Thomas Reiter during training in the Neutral Buoyancy Laboratory (NBL) nearby the Johnson Space Center (JSC).
Astrolab mission logo - Europe's first long-term mission onboard the ISS.
View of the Columbus Control Center (Columbus-Kontrollzentrum), located within the German Space Operations Center (Deutsches Raumfahrt-Kontrollzentrum) at DLR Oberpfaffenhofen. The Columbus Control Center controls the operation of the space laboratory and coordinates its scientific programme on behalf of ESA.
DLR (CC-BY 3.0).
Thomas Reiter: the first German onboard the International Space Station
German ESA astronaut Thomas Reiter is the first European to be sent on a long-duration mission to the International Space Station (ISS). He is also the first German to visit the ISS. Reiter took off on his six- to seven-month mission on 4 July 2006 on the US Space Shuttle Discovery (STS-121).
The first European to travel by Space Shuttle to the International Space Station was Italian Umberto Guidoni in April 2001. Since then, there have been seven other missions involving European astronauts, lasting an average of 10 days. Thomas Reiter’s long-duration mission is an important milestone for Europe in the utilisation of the ISS.
First European member of the ISS Expedition Crew
Two days after arriving at the ISS, Reiter assumed his role of second flight engineer for Expedition Crews 13 and 14. His tasks include the monitoring and maintaining the space station, monitoring the environment and life support systems, the health and safety of the crew, extra-vehicular activity or EVA (‘spacewalks’) and logistics handling for the Progress transporter.
First long-term European research programme on the ISS
Reiter has performed about 30 scientific and technological experiments on board the ISS. Eight of the experiments are from Germany, while German researchers are involved in a number of others. This is the first time European scientists have had the opportunity to design a wide range of experiments adapted to the possibilities offered by the ISS, and to carry them out over an extended period. This also includes the installation and commissioning of three research labs developed especially for the ISS. Previous European experiments were either operated by American or Russian astronauts, or by ESA astronauts on short taxi missions lasting just a few days. Now, however, scientists have the first-ever chance to carry out different series of experiments with varying parameters as intensively as they would in a normal laboratory on Earth.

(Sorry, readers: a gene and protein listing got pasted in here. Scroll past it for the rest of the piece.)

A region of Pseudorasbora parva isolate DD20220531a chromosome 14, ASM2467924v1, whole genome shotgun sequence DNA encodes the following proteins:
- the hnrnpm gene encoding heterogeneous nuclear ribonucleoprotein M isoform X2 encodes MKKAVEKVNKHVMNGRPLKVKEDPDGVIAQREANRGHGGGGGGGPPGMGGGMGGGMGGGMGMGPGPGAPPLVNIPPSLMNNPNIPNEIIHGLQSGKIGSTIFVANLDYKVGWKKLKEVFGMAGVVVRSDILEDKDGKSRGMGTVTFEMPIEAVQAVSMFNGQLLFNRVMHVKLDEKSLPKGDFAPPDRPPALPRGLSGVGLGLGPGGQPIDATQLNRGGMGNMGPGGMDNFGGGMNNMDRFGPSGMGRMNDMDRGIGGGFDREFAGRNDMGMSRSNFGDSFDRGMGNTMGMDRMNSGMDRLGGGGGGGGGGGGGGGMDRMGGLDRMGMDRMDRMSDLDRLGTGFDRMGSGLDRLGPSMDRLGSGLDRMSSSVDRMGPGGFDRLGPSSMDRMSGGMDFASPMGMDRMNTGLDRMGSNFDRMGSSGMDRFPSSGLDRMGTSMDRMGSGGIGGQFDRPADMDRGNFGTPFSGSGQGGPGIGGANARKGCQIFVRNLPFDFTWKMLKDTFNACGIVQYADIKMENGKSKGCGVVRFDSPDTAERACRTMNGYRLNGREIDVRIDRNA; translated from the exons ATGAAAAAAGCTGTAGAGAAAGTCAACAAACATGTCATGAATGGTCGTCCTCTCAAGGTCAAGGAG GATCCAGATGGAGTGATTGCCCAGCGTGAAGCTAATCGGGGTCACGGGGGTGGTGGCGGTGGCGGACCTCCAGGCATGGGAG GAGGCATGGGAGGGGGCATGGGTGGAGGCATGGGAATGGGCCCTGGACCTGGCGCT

Return to a three-member crew on the ISS
Following the destruction of Space Shuttle Columbia on 1 February 2003, the ISS crew was limited to two astronauts. The Astrolab mission signalled a return to a three-astronaut team, which was good news for research activities on the ISS.
First long-duration mission for the Columbus Control Centre at Oberpfaffenhofen
Astrolab is the first long-duration mission to be managed by a European control centre. Astrolab is being coordinated by DLR on behalf of ESA at the Columbus Control Centre in Oberpfaffenhofen. It is here that Thomas Reiter’s activities are coordinated and observed in collaboration with the mission control centres in Houston and Moscow, the European Astronaut Centre in Cologne and various European user centres. Astrolab is providing Europe with important insights into the management of long-duration manned missions as it prepares to coordinate the European research lab mission Columbus, which is scheduled to dock with the ISS in 2008.
The Astrolab mission is being funded from ESA’s current budget. Germany is also contributing another €2.2 million to the mission. Astrolab is covered by a European-Russian agreement enabling an ESA astronaut to occupy a crew place originally intended for a Russian cosmonaut. The agreement forms part of a trilateral understanding between ESA, Roscosmos and NASA.
The key milestones of the Astrolab mission at a glance:
Last modified:04/12/2018 17:19:09